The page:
Wide receiver Larry Fitzgerald is a dangerous threat in the passing game for Arizona.
The Texans look for their first win of the 2007 preseason as they make their maiden voyage to the Grand Canyon State this Saturday afternoon against the Arizona Cardinals at University of Phoenix Stadium.
In their only other meeting back on Dec. 18, 2005, the Texans beat the Cardinals 30-19 at Reliant Stadium. Since that game, however, both teams have undergone so many changes to their rosters and coaching staffs that only the logos on the helmets seem to be the same.
Both the Texans and Cardinals dropped their preseason openers and unfortunately suffered some major injuries in the process.
Texans starting safety Glenn Earl was lost for the season with a broken foot, while Arizona lost two starters of their own, both of whom will miss significant time this season. Offensive tackle Oliver Ross suffered a torn left triceps, while linebacker Chike Okeafor tore a left biceps.
The Cardinals now must shuffle their roster even more under first-year head coach Ken Whisenhunt. The former Pittsburgh Steelers offensive coordinator took over for Dennis Green, who was fired after three lackluster seasons and a 16-32 record.
Whisenhunt was very busy this offseason, rebuilding the offensive and defensive lines, the linebacker corps and the secondary. To top it off, the Cardinals also will make the switch to the 3-4 defensive scheme.
The Cardinals can contend in the NFC West if they find a way to harness all their young talent and stay away from the mistakes that plague inexperienced teams.
If Whisenhunt had in Pittsburgh the offense that he has now, there is no telling how many points the Steelers would have scored along the way to their Super Bowl XL victory. This unit is led by three big, physical wide receivers who catch passes in bunches and know how to get in the end zone.
Anquan Boldin (6-1, 223) and Larry Fitzgerald (6-3, 226) form what may be the most dangerous pair of wide receivers in the NFL. Boldin is coming off his second Pro Bowl selection in his first four seasons, catching 83 passes for 1,203 yards and four touchdowns. Fitzgerald was able to tally 69 receptions for 946 yards and six touchdowns, even though he missed three games. Bryant Johnson (6-3, 216) completes the trio of receivers and provides an excellent target when Boldin and Fitzgerald are covered.
The man with the enviable task of delivering passes to this talented group of receivers is second-year quarterback Matt Leinart. The former USC standout hopes to improve on his rookie campaign where he completed almost 57 percent of his passes and tossed 11 touchdown passes. He has the prototypical size for a quarterback that scouts love (6-5, 230) as well as the intuitive decision-making ability necessary to succeed in the NFL. Experts say the biggest improvement for NFL players comes between their first and second seasons, so look for big things from Leinart this year.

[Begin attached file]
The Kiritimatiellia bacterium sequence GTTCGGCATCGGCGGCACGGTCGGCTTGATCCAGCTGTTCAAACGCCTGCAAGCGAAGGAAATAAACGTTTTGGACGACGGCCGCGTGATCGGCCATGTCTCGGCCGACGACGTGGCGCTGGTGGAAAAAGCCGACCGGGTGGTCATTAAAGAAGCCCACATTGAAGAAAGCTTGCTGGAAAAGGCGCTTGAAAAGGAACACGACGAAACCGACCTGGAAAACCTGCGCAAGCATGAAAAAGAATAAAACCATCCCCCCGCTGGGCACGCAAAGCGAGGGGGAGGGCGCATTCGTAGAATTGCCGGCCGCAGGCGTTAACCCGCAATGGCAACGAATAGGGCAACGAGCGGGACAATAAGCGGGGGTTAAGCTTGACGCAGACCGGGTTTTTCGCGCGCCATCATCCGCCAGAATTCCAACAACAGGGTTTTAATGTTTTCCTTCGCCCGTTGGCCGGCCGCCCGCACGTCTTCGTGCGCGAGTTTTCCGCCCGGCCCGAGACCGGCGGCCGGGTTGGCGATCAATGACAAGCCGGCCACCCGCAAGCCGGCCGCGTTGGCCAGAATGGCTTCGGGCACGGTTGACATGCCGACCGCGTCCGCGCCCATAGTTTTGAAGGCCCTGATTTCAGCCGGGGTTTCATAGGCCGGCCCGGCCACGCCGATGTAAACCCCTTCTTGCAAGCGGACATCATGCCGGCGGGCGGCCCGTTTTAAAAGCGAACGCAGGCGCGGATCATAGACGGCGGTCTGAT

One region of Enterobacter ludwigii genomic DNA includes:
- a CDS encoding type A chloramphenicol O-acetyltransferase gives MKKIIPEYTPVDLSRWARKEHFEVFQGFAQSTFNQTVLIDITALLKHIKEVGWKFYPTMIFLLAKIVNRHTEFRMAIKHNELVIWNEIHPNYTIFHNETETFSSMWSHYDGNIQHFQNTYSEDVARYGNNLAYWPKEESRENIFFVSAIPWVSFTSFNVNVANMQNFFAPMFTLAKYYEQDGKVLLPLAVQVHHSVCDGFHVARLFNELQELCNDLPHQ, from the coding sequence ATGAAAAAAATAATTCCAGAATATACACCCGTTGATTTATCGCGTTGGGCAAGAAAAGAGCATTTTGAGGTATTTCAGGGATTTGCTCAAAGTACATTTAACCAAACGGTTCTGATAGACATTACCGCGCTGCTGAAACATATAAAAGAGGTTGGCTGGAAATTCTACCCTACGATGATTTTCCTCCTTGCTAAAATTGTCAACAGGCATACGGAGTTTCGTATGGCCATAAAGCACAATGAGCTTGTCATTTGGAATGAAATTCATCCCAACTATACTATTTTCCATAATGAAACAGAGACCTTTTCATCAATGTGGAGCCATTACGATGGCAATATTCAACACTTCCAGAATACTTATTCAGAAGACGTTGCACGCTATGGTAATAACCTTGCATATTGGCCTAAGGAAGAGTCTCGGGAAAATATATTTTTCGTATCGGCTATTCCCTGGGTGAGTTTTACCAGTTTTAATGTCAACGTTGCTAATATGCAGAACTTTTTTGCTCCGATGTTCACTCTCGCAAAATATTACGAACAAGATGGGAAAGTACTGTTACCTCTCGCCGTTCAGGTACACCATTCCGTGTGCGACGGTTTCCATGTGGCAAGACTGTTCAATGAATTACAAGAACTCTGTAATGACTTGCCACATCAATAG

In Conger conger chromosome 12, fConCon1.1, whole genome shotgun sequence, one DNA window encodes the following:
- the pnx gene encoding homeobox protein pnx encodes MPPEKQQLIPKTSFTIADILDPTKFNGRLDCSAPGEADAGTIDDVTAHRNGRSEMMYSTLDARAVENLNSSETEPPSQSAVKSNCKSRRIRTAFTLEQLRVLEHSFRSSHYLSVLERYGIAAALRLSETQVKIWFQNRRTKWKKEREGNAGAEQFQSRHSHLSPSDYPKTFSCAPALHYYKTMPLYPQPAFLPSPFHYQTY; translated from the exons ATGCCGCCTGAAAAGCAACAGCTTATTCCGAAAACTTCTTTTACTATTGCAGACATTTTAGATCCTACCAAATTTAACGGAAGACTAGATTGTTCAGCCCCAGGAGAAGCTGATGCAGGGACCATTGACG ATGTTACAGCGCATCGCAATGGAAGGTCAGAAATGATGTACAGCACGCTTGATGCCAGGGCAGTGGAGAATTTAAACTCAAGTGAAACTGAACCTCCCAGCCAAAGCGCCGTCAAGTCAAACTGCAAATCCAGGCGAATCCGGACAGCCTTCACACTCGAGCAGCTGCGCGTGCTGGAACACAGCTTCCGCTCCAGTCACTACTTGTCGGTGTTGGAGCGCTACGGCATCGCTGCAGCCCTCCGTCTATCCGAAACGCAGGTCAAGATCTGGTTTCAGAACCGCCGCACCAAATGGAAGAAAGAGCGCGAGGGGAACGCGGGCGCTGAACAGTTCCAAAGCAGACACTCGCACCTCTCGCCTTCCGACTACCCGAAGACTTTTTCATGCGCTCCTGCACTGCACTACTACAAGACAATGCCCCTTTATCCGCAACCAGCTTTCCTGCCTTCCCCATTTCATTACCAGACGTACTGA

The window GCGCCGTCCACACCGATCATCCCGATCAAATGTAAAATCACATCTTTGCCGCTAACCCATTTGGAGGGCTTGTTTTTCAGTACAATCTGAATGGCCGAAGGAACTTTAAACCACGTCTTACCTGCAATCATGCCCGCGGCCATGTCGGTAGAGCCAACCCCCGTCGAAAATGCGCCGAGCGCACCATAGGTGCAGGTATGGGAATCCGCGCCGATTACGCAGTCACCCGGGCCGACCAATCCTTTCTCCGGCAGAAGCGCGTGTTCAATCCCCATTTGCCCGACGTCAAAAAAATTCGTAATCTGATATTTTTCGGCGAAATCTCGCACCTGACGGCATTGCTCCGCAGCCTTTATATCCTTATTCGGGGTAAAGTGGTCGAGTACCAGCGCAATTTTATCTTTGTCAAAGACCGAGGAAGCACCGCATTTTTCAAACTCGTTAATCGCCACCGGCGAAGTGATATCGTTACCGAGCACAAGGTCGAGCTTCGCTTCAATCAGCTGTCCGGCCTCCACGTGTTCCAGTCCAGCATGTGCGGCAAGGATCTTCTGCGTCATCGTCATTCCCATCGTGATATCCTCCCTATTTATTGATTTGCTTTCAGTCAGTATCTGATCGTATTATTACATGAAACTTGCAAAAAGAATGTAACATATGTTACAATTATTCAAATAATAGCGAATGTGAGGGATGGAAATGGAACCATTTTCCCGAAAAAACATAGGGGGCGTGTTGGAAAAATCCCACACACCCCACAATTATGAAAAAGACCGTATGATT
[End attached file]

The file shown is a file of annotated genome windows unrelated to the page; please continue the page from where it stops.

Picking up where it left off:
The offense will need much more production from its running game this year if the Cardinals hope to make noise in the NFC West. Last season, Arizona ranked 30th in rushing offense behind an erratic offensive line that failed to open many holes. To improve production, Whisenhunt hired former Cleveland Browns offensive coordinator Maurice Carthon to coach the group.
In his first season in Arizona, running back Edgerrin James set a franchise record with 337 carries and became the first Cardinals player to rush for more than 1,000 yards since Adrian Murrell in 1998. James, 19th all time among NFL rushing leaders, has rushed for 10,385 yards in his career and is widely regarded as one of the best all-purpose backs in the league.
Backing up James is Marcel Shipp, who figures to play a more prominent role in the running game this season. Last year, Shipp carried the ball only 17 times, but did account for four touchdowns, including three at St. Louis in a 34-20 victory over the Rams.
Clearing the way for the running game is an overhauled offensive line. Replacing former left tackle Leonard Davis is Mike Gandy. Gandy was a big reason why Willis McGahee posted a career year last season in Buffalo. With Oliver Ross injured, 2007 fifth overall pick Levi Brown will take over at right tackle. The two-time All American from Penn State will inherit the most important task on the Cardinals' offensive line: protecting Leinart's blind side.
The interior portion of the line features the only returning starter from last year's unit, Reggie Wells. The former sixth-round pick makes the move from right tackle to left guard. Wells' counterpart at right guard is Deuce Lutui. The 2007 second-round pick blocked for Leinart when the two were teammates at USC. Anchoring the line at center is Al Johnson, an import from Dallas who already is familiar with offensive coordinator Todd Haley from their days together with the Cowboys.